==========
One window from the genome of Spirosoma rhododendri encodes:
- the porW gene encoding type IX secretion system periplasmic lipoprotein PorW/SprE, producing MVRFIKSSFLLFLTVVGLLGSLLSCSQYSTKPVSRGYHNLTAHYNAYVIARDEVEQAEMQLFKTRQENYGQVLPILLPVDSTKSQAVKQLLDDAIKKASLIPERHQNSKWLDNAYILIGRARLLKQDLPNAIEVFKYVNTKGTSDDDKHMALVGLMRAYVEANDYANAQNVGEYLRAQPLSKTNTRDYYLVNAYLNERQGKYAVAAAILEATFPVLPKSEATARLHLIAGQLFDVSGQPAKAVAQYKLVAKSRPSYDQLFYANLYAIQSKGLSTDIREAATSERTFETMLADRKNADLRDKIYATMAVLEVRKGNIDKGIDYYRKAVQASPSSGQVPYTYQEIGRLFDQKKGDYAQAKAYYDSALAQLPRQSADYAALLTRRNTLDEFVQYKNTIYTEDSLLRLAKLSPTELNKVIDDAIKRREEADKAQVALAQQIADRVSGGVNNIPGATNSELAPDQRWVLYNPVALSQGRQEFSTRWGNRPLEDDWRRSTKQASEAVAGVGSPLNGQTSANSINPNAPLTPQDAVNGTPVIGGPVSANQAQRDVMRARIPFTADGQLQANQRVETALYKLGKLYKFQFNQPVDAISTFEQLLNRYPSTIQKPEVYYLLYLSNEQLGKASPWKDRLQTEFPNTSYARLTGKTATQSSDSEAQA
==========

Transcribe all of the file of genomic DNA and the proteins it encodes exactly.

One window from the genome of Spirosoma rhododendri encodes:
- the porW gene encoding type IX secretion system periplasmic lipoprotein PorW/SprE, producing MVRFIKSSFLLFLTVVGLLGSLLSCSQYSTKPVSRGYHNLTAHYNAYVIARDEVEQAEMQLFKTRQENYGQVLPILLPVDSTKSQAVKQLLDDAIKKASLIPERHQNSKWLDNAYILIGRARLLKQDLPNAIEVFKYVNTKGTSDDDKHMALVGLMRAYVEANDYANAQNVGEYLRAQPLSKTNTRDYYLVNAYLNERQGKYAVAAAILEATFPVLPKSEATARLHLIAGQLFDVSGQPAKAVAQYKLVAKSRPSYDQLFYANLYAIQSKGLSTDIREAATSERTFETMLADRKNADLRDKIYATMAVLEVRKGNIDKGIDYYRKAVQASPSSGQVPYTYQEIGRLFDQKKGDYAQAKAYYDSALAQLPRQSADYAALLTRRNTLDEFVQYKNTIYTEDSLLRLAKLSPTELNKVIDDAIKRREEADKAQVALAQQIADRVSGGVNNIPGATNSELAPDQRWVLYNPVALSQGRQEFSTRWGNRPLEDDWRRSTKQASEAVAGVGSPLNGQTSANSINPNAPLTPQDAVNGTPVIGGPVSANQAQRDVMRARIPFTADGQLQANQRVETALYKLGKLYKFQFNQPVDAISTFEQLLNRYPSTIQKPEVYYLLYLSNEQLGKASPWKDRLQTEFPNTSYARLTGKTATQSSDSEAQA